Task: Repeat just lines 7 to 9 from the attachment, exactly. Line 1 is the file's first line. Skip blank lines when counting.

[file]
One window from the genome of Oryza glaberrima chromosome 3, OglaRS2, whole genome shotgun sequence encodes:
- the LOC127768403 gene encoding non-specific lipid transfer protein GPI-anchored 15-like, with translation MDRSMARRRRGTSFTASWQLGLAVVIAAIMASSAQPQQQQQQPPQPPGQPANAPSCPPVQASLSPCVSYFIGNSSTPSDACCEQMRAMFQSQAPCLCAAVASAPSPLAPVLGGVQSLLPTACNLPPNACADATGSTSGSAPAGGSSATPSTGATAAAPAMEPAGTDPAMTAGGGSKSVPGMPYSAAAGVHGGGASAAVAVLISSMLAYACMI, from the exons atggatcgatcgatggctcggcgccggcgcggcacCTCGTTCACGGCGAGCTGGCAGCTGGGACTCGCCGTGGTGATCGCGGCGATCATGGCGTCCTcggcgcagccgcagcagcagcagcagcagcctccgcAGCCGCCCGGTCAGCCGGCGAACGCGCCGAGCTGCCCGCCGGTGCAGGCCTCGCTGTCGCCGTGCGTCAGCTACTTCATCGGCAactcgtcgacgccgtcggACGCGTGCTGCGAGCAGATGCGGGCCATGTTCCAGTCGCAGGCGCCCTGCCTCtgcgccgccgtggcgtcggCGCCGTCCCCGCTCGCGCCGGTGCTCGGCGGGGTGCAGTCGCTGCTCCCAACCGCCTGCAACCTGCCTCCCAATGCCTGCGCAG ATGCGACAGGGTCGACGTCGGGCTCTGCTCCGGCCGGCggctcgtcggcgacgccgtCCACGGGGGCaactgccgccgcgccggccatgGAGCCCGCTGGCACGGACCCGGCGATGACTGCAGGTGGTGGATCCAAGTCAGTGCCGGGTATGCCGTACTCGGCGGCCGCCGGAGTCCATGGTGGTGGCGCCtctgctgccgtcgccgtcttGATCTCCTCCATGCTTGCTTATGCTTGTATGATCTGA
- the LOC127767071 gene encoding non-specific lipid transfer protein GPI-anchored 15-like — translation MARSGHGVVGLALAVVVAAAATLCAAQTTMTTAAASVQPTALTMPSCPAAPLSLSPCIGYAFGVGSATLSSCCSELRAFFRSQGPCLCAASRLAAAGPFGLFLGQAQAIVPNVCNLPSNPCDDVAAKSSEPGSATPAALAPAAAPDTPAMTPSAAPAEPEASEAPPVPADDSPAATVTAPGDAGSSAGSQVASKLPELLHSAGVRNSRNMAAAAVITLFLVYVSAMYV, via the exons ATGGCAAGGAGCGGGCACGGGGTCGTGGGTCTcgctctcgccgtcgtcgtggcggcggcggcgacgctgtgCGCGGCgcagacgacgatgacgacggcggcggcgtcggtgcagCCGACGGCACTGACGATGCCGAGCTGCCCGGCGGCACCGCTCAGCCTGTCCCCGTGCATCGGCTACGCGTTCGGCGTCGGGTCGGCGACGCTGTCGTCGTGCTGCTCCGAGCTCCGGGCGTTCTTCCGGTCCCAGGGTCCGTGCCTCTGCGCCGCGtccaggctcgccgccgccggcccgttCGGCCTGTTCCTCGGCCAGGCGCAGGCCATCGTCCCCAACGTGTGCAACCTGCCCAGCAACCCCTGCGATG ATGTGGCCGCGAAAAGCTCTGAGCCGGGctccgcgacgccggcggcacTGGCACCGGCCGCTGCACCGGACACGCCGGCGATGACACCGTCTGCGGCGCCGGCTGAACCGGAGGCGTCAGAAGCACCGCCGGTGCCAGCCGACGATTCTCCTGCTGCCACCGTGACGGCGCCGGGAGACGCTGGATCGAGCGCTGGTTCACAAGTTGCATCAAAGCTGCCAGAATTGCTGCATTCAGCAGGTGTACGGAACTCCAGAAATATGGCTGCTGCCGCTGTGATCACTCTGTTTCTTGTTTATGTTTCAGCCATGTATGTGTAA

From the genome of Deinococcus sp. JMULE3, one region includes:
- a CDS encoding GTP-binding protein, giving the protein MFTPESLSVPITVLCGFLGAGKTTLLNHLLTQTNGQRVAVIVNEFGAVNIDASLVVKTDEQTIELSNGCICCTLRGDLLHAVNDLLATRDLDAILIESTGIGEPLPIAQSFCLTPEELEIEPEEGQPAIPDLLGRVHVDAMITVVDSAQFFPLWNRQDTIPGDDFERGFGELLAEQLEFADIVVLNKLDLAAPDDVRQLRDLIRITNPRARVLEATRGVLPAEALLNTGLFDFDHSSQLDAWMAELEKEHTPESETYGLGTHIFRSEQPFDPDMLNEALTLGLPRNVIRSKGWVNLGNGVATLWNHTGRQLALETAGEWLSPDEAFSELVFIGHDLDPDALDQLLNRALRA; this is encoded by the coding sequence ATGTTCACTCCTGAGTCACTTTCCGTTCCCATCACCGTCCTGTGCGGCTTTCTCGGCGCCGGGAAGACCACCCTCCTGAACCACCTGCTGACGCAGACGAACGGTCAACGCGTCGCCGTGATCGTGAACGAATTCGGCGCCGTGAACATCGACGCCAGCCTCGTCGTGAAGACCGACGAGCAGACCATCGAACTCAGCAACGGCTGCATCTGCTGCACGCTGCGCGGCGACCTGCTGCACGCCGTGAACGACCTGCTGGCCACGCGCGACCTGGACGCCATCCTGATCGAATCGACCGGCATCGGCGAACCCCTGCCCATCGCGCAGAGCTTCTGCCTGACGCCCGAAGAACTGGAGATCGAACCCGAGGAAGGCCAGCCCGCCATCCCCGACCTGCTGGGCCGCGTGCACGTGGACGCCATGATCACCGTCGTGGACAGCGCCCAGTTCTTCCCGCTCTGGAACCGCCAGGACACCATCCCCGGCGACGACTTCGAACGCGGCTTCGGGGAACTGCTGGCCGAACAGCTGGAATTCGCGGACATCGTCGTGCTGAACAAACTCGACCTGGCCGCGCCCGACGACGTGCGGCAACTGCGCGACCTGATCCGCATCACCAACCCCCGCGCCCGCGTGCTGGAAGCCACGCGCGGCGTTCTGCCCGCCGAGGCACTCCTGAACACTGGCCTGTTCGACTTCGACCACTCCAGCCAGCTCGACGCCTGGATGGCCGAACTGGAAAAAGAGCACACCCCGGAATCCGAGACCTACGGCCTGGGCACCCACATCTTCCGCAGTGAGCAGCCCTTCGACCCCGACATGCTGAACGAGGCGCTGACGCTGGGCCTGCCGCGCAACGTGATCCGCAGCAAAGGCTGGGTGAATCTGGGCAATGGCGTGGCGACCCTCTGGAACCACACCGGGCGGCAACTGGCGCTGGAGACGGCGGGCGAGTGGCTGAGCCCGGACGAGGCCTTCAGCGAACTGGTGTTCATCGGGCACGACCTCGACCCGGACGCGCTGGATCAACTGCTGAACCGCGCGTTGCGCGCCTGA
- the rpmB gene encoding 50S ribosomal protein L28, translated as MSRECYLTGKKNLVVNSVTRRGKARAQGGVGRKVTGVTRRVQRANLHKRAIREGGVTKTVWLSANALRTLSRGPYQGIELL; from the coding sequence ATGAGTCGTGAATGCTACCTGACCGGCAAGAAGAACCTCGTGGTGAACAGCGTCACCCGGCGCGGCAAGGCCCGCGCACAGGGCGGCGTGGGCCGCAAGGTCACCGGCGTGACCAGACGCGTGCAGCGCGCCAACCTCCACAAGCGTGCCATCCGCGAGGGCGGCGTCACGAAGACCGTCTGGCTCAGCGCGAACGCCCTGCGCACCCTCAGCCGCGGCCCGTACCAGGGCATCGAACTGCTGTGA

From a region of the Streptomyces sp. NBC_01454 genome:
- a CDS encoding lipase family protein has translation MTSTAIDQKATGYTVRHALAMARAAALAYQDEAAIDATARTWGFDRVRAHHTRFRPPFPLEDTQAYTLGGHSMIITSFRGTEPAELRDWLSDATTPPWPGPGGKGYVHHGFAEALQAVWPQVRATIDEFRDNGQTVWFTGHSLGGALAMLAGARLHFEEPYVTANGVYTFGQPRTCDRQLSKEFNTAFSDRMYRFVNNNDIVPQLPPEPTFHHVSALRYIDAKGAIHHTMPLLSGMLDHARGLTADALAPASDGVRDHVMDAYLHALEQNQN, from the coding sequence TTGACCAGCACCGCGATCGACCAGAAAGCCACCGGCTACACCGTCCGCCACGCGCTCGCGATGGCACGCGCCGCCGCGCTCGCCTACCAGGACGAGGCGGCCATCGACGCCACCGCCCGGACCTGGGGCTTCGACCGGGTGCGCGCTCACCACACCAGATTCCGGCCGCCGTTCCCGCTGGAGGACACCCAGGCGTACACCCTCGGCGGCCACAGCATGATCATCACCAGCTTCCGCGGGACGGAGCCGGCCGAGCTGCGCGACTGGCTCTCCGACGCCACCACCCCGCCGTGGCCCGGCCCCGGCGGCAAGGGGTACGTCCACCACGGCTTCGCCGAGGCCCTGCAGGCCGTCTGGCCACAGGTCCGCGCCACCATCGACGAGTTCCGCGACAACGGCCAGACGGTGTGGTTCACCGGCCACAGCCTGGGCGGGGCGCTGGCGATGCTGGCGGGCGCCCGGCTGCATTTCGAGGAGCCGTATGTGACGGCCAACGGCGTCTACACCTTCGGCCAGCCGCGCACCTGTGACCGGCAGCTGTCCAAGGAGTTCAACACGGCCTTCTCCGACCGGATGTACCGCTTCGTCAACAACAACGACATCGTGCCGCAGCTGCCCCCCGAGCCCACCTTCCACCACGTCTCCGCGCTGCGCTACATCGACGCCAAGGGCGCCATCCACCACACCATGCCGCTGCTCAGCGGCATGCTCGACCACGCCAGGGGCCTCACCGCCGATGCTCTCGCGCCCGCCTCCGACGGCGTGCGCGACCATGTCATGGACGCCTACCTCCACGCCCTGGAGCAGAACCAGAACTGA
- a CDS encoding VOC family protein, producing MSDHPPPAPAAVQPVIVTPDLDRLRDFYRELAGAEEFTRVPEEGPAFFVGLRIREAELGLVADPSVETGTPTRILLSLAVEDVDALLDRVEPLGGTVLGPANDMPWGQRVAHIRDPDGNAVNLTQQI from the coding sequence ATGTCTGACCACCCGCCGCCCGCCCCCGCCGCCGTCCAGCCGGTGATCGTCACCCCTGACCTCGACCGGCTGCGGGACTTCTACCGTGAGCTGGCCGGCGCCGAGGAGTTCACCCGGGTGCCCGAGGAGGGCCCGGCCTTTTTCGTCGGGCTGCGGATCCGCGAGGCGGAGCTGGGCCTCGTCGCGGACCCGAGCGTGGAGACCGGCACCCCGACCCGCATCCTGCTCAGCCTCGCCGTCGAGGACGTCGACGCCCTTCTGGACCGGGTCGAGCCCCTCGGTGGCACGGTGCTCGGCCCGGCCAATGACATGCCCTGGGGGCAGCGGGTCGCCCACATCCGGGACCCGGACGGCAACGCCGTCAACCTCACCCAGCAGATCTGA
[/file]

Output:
From a region of the Streptomyces sp. NBC_01454 genome:
- a CDS encoding lipase family protein has translation MTSTAIDQKATGYTVRHALAMARAAALAYQDEAAIDATARTWGFDRVRAHHTRFRPPFPLEDTQAYTLGGHSMIITSFRGTEPAELRDWLSDATTPPWPGPGGKGYVHHGFAEALQAVWPQVRATIDEFRDNGQTVWFTGHSLGGALAMLAGARLHFEEPYVTANGVYTFGQPRTCDRQLSKEFNTAFSDRMYRFVNNNDIVPQLPPEPTFHHVSALRYIDAKGAIHHTMPLLSGMLDHARGLTADALAPASDGVRDHVMDAYLHALEQNQN, from the coding sequence TTGACCAGCACCGCGATCGACCAGAAAGCCACCGGCTACACCGTCCGCCACGCGCTCGCGATGGCACGCGCCGCCGCGCTCGCCTACCAGGACGAGGCGGCCATCGACGCCACCGCCCGGACCTGGGGCTTCGACCGGGTGCGCGCTCACCACACCAGATTCCGGCCGCCGTTCCCGCTGGAGGACACCCAGGCGTACACCCTCGGCGGCCACAGCATGATCATCACCAGCTTCCGCGGGACGGAGCCGGCCGAGCTGCGCGACTGGCTCTCCGACGCCACCACCCCGCCGTGGCCCGGCCCCGGCGGCAAGGGGTACGTCCACCACGGCTTCGCCGAGGCCCTGCAGGCCGTCTGGCCACAGGTCCGCGCCACCATCGACGAGTTCCGCGACAACGGCCAGACGGTGTGGTTCACCGGCCACAGCCTGGGCGGGGCGCTGGCGATGCTGGCGGGCGCCCGGCTGCATTTCGAGGAGCCGTATGTGACGGCCAACGGCGTCTACACCTTCGGCCAGCCGCGCACCTGTGACCGGCAGCTGTCCAAGGAGTTCAACACGGCCTTCTCCGACCGGATGTACCGCTTCGTCAACAACAACGACATCGTGCCGCAGCTGCCCCCCGAGCCCACCTTCCACCACGTCTCCGCGCTGCGCTACATCGACGCCAAGGGCGCCATCCACCACACCATGCCGCTGCTCAGCGGCATGCTCGACCACGCCAGGGGCCTCACCGCCGATGCTCTCGCGCCCGCCTCCGACGGCGTGCGCGACCATGTCATGGACGCCTACCTCCACGCCCTGGAGCAGAACCAGAACTGA
- a CDS encoding VOC family protein, producing MSDHPPPAPAAVQPVIVTPDLDRLRDFYRELAGAEEFTRVPEEGPAFFVGLRIREAELGLVADPSVETGTPTRILLSLAVEDVDALLDRVEPLGGTVLGPANDMPWGQRVAHIRDPDGNAVNLTQQI from the coding sequence ATGTCTGACCACCCGCCGCCCGCCCCCGCCGCCGTCCAGCCGGTGATCGTCACCCCTGACCTCGACCGGCTGCGGGACTTCTACCGTGAGCTGGCCGGCGCCGAGGAGTTCACCCGGGTGCCCGAGGAGGGCCCGGCCTTTTTCGTCGGGCTGCGGATCCGCGAGGCGGAGCTGGGCCTCGTCGCGGACCCGAGCGTGGAGACCGGCACCCCGACCCGCATCCTGCTCAGCCTCGCCGTCGAGGACGTCGACGCCCTTCTGGACCGGGTCGAGCCCCTCGGTGGCACGGTGCTCGGCCCGGCCAATGACATGCCCTGGGGGCAGCGGGTCGCCCACATCCGGGACCCGGACGGCAACGCCGTCAACCTCACCCAGCAGATCTGA